Many levels of the buildings look like abandoned rebel hideouts strewn with remains — rucksacks, masks, water bottles, cigarette butts, with security cameras smashed throughout. Lockers were stuffed with gas masks and black clothes, and a samurai sword lay on the ground where it was abandoned.

“We are feeling a little tired. All of us feel tired but we will not give up trying to get out,” said a 23-year-old demonstrator who gave his name as Shiba as he ate noodles in the protesters’ canteen.

A Reuters reporter saw six black-clad protesters holding hands walk towards police lines, while a first aid worker said two more surrendered later.

The protests snowballed from June after years of resentment over what many residents see as Chinese meddling in freedoms promised to Hong Kong when the former British colony returned to Chinese rule in 1997.

Protesters, who have thrown fire bombs and rocks and fired bows and arrows at police, are calling for full democracy and an independent inquiry into perceived police brutality, among other demands.

Police have responded to the attacks with rubber bullets, tear gas, water cannon and occasional live rounds but say they have acted with restraint in life-threatening situations.

On Friday Hong Kong’s High Court said it would temporarily suspend its ruling that found a controversial law banning protesters from wearing face masks is unconstitutional.

The court said it would suspend its ruling for seven days while appeals processes proceeded.

Beijing has said it is committed to the “one country, two systems” formula under which Hong Kong is governed. It denies meddling in its affairs and accuses foreign governments, including Britain and the United States, of stirring up trouble.

One older protester, who estimated only about 30 demonstrators remained, said some had given up looking for escape routes and were now making new weapons to protect themselves in case police stormed the campus.

There have been two days and nights of relative calm in the city ahead of district council elections that are due to take place on Sunday.

Tang said police would adopt a “high-profile” presence on Sunday and he appealed to protesters to refrain from violence so people feel safe to vote.

(Reporting by Clare Jim, Alun John, Kate Lamb, Jessie Pang and Felix Tam; Writing by By Anne Marie Roantree, Marius Zaharia, Nick Macfie and Josh Smith; Editing by Paul Tait, Robert Birsel and Philippa Fletcher)

Turkey orders detention of 100 former police officers in post-coup probe: Anadolu

Turkey orders detention of 100 former police officers in post-coup probe: Anadolu

ANKARA (Reuters) – Turkish authorities issued detention warrants on Saturday for 100 former police officers and have so far detained 63 of them, the state-run Anadolu news agency said, as part of a widening crackdown since last year’s failed coup attempt.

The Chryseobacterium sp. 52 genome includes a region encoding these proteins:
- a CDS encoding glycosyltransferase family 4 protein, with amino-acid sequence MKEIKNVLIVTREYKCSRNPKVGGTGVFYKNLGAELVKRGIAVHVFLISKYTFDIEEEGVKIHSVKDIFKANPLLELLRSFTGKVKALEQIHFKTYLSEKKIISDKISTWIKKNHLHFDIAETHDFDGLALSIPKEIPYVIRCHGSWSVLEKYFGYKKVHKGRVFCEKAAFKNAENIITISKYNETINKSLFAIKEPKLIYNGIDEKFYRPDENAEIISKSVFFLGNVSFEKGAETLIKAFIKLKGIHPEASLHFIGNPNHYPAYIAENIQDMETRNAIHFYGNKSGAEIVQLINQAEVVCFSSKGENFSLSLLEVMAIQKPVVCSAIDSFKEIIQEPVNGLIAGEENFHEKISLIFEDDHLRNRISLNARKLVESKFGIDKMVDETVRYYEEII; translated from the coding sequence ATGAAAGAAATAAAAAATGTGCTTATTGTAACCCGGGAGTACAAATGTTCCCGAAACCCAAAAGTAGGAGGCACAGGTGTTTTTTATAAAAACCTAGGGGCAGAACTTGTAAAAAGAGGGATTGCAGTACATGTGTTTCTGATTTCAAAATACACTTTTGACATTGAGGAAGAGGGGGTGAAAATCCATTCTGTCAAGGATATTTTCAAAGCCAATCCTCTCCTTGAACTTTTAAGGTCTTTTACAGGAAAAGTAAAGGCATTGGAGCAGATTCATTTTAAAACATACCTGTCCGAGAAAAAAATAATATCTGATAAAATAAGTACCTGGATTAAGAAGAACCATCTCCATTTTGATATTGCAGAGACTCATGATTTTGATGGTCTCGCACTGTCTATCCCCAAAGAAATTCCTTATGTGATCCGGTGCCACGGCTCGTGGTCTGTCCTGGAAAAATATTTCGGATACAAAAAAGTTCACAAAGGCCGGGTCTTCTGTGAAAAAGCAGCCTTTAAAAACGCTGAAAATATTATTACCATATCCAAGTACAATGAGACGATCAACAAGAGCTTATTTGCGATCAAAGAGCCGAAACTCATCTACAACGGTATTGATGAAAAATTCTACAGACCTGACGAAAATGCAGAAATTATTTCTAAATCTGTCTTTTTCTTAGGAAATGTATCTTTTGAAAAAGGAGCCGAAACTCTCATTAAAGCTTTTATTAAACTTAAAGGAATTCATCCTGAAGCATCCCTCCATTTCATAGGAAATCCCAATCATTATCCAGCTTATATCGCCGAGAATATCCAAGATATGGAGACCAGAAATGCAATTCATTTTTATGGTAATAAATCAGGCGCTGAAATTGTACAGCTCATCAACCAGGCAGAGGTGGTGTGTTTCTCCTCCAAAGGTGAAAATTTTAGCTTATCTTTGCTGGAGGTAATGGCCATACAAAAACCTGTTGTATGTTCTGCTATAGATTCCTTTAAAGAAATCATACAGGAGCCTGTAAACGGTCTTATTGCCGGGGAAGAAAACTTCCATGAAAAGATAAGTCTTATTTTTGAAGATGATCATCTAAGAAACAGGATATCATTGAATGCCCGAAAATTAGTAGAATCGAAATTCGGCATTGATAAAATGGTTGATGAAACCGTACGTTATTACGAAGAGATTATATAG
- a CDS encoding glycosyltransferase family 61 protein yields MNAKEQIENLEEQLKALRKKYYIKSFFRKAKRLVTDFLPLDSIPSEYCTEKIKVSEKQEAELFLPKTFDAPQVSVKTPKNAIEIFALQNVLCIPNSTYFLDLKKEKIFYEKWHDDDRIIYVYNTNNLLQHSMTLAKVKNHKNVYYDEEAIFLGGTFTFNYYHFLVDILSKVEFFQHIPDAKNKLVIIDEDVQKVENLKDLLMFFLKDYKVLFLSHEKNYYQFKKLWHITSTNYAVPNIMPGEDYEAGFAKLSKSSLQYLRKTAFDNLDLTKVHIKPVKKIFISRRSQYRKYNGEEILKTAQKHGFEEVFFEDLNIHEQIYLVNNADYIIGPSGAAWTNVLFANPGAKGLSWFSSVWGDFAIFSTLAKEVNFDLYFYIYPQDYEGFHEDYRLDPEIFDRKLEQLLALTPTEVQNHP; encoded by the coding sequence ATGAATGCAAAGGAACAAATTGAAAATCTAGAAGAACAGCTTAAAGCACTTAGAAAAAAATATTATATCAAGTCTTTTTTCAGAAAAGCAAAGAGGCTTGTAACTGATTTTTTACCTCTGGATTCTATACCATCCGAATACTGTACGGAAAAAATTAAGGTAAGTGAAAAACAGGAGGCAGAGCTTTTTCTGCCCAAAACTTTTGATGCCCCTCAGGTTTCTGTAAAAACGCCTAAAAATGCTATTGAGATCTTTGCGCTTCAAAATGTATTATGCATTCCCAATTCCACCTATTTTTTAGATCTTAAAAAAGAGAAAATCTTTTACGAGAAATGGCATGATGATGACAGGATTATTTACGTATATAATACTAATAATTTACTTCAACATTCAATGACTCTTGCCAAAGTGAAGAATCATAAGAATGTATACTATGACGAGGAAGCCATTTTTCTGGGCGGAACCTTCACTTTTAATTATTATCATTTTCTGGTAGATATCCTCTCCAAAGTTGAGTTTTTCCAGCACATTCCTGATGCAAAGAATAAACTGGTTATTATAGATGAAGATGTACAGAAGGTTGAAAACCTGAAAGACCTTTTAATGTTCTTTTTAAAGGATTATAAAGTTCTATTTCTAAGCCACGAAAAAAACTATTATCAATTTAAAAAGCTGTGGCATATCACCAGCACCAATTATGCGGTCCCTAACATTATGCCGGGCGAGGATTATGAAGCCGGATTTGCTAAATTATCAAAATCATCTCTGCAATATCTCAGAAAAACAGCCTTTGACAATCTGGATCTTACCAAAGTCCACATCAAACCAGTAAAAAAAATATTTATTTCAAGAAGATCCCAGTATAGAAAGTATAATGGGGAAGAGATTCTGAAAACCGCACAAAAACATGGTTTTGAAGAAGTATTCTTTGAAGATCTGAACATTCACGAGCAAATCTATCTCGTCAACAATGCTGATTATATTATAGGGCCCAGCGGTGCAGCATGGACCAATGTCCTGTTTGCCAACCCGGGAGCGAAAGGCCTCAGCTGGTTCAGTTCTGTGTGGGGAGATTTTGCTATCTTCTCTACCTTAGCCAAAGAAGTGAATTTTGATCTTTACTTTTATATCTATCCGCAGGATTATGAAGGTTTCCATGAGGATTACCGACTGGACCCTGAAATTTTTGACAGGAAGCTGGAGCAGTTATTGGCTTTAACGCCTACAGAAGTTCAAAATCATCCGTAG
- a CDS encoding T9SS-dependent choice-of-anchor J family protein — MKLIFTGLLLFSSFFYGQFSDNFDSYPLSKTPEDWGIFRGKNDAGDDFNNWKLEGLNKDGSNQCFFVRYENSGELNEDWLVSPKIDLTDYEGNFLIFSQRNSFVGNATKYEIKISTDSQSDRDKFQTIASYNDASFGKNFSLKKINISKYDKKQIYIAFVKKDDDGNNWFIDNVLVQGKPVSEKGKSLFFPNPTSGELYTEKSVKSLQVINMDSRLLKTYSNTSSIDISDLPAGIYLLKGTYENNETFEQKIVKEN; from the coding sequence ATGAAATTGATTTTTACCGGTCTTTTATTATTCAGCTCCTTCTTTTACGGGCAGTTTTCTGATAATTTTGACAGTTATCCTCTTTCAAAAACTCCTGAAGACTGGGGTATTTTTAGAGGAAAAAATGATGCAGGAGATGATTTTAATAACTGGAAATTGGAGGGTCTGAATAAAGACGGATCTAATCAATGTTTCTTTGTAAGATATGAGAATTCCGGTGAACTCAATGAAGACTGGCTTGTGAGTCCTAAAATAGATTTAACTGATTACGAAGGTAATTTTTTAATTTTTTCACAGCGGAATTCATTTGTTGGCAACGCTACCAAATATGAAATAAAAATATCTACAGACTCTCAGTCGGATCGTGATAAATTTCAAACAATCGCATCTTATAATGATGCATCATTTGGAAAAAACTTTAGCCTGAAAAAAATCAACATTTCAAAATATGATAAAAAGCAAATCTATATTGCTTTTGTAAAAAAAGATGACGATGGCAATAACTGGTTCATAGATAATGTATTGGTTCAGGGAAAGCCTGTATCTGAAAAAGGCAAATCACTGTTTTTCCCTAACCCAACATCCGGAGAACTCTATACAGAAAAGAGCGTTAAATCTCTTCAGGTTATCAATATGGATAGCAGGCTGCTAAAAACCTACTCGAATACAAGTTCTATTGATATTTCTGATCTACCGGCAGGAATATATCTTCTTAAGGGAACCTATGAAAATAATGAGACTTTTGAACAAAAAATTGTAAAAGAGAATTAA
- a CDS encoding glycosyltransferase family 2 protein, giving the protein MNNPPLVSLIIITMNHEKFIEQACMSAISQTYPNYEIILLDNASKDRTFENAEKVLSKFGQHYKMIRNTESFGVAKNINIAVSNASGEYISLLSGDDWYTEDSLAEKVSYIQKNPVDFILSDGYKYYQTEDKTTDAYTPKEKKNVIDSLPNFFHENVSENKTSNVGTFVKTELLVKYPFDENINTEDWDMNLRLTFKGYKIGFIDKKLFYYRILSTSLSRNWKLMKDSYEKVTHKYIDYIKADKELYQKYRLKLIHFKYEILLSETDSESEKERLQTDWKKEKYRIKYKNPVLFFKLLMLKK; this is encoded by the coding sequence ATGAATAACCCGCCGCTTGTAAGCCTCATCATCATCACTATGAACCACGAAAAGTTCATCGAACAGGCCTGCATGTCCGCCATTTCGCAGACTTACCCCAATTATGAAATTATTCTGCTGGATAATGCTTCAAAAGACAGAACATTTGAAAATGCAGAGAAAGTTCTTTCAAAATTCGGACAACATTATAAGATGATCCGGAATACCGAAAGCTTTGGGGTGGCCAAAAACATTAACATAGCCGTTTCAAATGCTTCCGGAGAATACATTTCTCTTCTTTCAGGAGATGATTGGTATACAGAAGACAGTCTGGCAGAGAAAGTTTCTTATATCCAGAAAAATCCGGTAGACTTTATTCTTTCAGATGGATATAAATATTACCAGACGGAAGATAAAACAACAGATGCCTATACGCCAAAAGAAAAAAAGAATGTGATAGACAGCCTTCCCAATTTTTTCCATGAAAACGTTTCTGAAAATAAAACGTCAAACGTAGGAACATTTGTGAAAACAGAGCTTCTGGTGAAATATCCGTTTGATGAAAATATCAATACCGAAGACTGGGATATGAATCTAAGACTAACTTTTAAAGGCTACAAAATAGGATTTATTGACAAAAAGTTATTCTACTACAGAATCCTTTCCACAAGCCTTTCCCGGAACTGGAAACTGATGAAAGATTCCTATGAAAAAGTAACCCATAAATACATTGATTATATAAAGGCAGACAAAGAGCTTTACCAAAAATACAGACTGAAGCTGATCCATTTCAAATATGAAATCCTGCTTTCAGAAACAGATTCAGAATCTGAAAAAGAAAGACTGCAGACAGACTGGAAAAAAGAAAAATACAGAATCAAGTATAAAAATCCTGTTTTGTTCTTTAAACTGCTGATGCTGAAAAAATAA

The suspects were believed to be users of ByLock, an encrypted messaging app which the government says was used by the network of U.S.-based cleric Fethullah Gulen, accused by Ankara of orchestrating last July’s abortive putsch.

Gulen, who has lived in self-imposed exile in Pennsylvania since 1999, denies involvement.

Anadolu said security forces were seeking the suspects in 19 provinces across the country.

Since the abortive coup, more than 50,000 people have been jailed pending trial over alleged links to Gulen, while 150,000 people have been sacked or suspended from jobs in the military, public and private sectors.

Rights groups and some of Turkey’s Western allies have voiced concern about the crackdown, fearing the government is using the coup as a pretext to quash dissent.

The government says only such a purge could neutralize the threat represented by Gulen’s network, which it says deeply infiltrated institutions such as the army, schools and courts.

 

(Reporting by Tuvan Gumrukcu; Editing by Adrian Croft)

 

Two juveniles charged with arson in Tennessee wildfires that killed 14

Firefighters stand by a destroyed home after a wildfire forced the mandatory evacuation of Gatlinburg, Tennessee

By Alex Dobuzinskis

(Reuters) – Two juveniles were charged with arson on Wednesday in connection with the eastern Tennessee wildfires that broke out last month in and around the Great Smoky Mountains National Park in which 14 people died, officials said.

Tennessee Bureau of Investigation spokesman Josh DeVine declined to release details about the juveniles, who have been arrested, citing their ages and the ongoing investigation.